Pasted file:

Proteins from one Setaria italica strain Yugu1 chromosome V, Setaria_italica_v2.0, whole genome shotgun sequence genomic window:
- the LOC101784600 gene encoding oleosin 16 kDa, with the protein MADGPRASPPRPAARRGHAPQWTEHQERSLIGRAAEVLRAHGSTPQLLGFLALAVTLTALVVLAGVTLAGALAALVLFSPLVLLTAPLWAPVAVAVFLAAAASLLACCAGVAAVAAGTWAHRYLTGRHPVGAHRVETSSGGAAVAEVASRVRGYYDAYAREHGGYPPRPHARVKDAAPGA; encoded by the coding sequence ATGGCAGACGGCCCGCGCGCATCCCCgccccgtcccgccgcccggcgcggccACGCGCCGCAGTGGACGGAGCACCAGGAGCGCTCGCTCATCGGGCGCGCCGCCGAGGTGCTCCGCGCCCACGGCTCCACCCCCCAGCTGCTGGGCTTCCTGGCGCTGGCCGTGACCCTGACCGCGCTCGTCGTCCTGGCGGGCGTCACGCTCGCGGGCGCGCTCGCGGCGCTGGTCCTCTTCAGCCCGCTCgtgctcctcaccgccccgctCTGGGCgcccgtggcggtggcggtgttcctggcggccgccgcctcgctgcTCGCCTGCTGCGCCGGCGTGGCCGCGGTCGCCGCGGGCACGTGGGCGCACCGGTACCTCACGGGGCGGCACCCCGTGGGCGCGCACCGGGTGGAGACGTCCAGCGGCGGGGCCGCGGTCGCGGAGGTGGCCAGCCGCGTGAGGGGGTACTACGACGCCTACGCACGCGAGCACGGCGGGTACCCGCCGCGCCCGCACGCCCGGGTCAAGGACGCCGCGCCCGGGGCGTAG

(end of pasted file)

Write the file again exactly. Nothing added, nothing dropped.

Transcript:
Proteins from one Setaria italica strain Yugu1 chromosome V, Setaria_italica_v2.0, whole genome shotgun sequence genomic window:
- the LOC101784600 gene encoding oleosin 16 kDa, with the protein MADGPRASPPRPAARRGHAPQWTEHQERSLIGRAAEVLRAHGSTPQLLGFLALAVTLTALVVLAGVTLAGALAALVLFSPLVLLTAPLWAPVAVAVFLAAAASLLACCAGVAAVAAGTWAHRYLTGRHPVGAHRVETSSGGAAVAEVASRVRGYYDAYAREHGGYPPRPHARVKDAAPGA; encoded by the coding sequence ATGGCAGACGGCCCGCGCGCATCCCCgccccgtcccgccgcccggcgcggccACGCGCCGCAGTGGACGGAGCACCAGGAGCGCTCGCTCATCGGGCGCGCCGCCGAGGTGCTCCGCGCCCACGGCTCCACCCCCCAGCTGCTGGGCTTCCTGGCGCTGGCCGTGACCCTGACCGCGCTCGTCGTCCTGGCGGGCGTCACGCTCGCGGGCGCGCTCGCGGCGCTGGTCCTCTTCAGCCCGCTCgtgctcctcaccgccccgctCTGGGCgcccgtggcggtggcggtgttcctggcggccgccgcctcgctgcTCGCCTGCTGCGCCGGCGTGGCCGCGGTCGCCGCGGGCACGTGGGCGCACCGGTACCTCACGGGGCGGCACCCCGTGGGCGCGCACCGGGTGGAGACGTCCAGCGGCGGGGCCGCGGTCGCGGAGGTGGCCAGCCGCGTGAGGGGGTACTACGACGCCTACGCACGCGAGCACGGCGGGTACCCGCCGCGCCCGCACGCCCGGGTCAAGGACGCCGCGCCCGGGGCGTAG